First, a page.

Europhys. Lett.
Volume 67, Number 4, August 2004
Page(s) 511 - 516
Section General
Published online 01 August 2004
Europhys. Lett., 67 (4), pp. 511-516 (2004)
DOI: 10.1209/epl/i2004-10104-y

How famous is a scientist? -Famous to those who know us

J. P. Bagrow1, H. D. Rozenfeld1, E. M. Bollt1, 2 and D. ben-Avraham1

1  Department of Physics, Clarkson University - Potsdam, NY 13699-5820, USA
2  Department of Math and Computer Science, Clarkson University Potsdam, NY 13699-5805, USA

(Received 23 April 2004; accepted in final form 10 June 2004)

Following a recent idea, to measure fame by the number of Google hits found in a search on the WWW, we study the relation between fame (Google hits) and merit (number of papers posted on an electronic archive) for a random group of scientists in condensed matter and statistical physics. Our findings show that fame and merit in science are linearly related, and that the probability distribution for a certain level of fame falls off exponentially. This is in sharp contrast with the original findings about WW I ace pilots, for which fame is exponentially related to merit (number of downed planes), and the probability of fame decays in power law fashion. Other groups in our study show similar patterns of fame as for ace pilots.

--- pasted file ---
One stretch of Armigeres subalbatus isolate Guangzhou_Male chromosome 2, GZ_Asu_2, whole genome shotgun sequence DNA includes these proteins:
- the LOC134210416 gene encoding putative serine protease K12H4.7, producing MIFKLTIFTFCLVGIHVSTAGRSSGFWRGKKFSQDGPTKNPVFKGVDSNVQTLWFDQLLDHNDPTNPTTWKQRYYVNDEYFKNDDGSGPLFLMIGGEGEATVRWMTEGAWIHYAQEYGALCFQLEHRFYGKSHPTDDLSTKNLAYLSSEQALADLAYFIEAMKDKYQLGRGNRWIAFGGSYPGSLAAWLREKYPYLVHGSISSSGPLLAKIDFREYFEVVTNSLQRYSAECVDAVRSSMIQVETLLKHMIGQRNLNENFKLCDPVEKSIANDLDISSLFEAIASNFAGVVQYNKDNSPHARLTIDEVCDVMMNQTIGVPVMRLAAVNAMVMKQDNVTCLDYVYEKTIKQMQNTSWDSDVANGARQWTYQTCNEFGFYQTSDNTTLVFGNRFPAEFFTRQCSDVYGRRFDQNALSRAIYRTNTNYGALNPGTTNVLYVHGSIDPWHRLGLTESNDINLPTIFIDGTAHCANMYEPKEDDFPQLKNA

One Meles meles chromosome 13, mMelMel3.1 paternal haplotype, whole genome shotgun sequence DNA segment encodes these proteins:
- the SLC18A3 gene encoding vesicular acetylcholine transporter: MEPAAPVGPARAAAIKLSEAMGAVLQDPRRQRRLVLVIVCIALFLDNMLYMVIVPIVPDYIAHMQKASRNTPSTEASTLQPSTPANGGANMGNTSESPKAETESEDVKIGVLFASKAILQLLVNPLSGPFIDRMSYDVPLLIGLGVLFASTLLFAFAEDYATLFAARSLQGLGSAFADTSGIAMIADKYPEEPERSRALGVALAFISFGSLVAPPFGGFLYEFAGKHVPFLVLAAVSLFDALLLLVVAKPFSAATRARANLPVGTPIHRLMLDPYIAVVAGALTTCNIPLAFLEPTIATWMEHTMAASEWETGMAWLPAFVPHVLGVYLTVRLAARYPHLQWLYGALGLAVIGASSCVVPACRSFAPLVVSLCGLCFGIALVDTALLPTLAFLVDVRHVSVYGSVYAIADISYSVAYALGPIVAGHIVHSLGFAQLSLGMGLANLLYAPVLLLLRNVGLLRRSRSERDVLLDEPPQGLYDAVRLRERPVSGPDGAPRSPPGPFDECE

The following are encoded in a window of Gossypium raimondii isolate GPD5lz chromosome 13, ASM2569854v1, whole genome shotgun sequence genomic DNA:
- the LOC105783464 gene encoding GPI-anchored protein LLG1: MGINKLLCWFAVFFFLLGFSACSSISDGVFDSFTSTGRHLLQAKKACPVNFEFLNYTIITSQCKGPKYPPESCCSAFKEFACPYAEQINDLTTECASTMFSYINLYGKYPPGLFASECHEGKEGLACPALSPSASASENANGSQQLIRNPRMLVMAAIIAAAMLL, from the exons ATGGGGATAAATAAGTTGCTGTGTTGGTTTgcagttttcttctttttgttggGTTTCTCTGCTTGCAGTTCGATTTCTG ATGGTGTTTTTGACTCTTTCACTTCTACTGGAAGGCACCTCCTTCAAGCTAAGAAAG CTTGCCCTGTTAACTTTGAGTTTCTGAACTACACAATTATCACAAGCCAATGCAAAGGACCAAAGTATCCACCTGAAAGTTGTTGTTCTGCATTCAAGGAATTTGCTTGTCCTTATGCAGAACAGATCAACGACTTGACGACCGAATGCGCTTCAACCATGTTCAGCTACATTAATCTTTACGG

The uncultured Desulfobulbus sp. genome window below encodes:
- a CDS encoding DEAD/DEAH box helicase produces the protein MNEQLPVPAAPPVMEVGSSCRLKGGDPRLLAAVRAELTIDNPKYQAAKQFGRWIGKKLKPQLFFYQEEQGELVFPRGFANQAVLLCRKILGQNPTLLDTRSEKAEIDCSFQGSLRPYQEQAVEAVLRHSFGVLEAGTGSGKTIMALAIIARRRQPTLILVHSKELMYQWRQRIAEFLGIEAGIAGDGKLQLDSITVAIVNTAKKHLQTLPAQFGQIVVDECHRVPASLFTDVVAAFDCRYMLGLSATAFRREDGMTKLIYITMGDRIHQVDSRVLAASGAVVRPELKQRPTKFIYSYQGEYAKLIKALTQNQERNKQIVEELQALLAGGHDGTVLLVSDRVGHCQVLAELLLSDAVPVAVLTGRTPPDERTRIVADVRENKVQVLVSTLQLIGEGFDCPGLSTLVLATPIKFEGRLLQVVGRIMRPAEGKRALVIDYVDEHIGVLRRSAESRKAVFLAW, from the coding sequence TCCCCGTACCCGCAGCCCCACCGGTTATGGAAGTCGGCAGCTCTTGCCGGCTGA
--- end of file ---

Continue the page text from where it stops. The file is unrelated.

02.50.-r - Probability theory, stochastic processes, and statistics.
87.23.Ge - Dynamics of social systems.
89.75.Hc - Networks and genealogical trees.

© EDP Sciences 2004